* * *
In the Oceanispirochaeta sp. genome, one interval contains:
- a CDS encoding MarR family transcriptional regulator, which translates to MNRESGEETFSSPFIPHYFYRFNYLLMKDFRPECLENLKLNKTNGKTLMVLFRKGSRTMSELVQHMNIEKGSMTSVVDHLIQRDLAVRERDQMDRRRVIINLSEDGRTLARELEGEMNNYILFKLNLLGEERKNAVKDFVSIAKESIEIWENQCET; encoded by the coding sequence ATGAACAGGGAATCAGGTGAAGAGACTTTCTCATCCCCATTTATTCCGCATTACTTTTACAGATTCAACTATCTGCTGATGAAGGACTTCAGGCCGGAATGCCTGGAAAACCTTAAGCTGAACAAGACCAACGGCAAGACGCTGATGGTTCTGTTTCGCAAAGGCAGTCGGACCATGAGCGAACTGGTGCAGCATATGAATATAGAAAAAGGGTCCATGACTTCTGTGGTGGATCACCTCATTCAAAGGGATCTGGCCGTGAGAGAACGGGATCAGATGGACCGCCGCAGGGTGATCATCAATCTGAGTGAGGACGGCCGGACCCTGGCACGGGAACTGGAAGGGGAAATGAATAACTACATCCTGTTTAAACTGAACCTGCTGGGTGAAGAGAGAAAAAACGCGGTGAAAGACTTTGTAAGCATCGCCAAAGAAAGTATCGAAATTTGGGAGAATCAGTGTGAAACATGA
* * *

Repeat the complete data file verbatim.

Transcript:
In the Oceanispirochaeta sp. genome, one interval contains:
- a CDS encoding MarR family transcriptional regulator, which translates to MNRESGEETFSSPFIPHYFYRFNYLLMKDFRPECLENLKLNKTNGKTLMVLFRKGSRTMSELVQHMNIEKGSMTSVVDHLIQRDLAVRERDQMDRRRVIINLSEDGRTLARELEGEMNNYILFKLNLLGEERKNAVKDFVSIAKESIEIWENQCET; encoded by the coding sequence ATGAACAGGGAATCAGGTGAAGAGACTTTCTCATCCCCATTTATTCCGCATTACTTTTACAGATTCAACTATCTGCTGATGAAGGACTTCAGGCCGGAATGCCTGGAAAACCTTAAGCTGAACAAGACCAACGGCAAGACGCTGATGGTTCTGTTTCGCAAAGGCAGTCGGACCATGAGCGAACTGGTGCAGCATATGAATATAGAAAAAGGGTCCATGACTTCTGTGGTGGATCACCTCATTCAAAGGGATCTGGCCGTGAGAGAACGGGATCAGATGGACCGCCGCAGGGTGATCATCAATCTGAGTGAGGACGGCCGGACCCTGGCACGGGAACTGGAAGGGGAAATGAATAACTACATCCTGTTTAAACTGAACCTGCTGGGTGAAGAGAGAAAAAACGCGGTGAAAGACTTTGTAAGCATCGCCAAAGAAAGTATCGAAATTTGGGAGAATCAGTGTGAAACATGA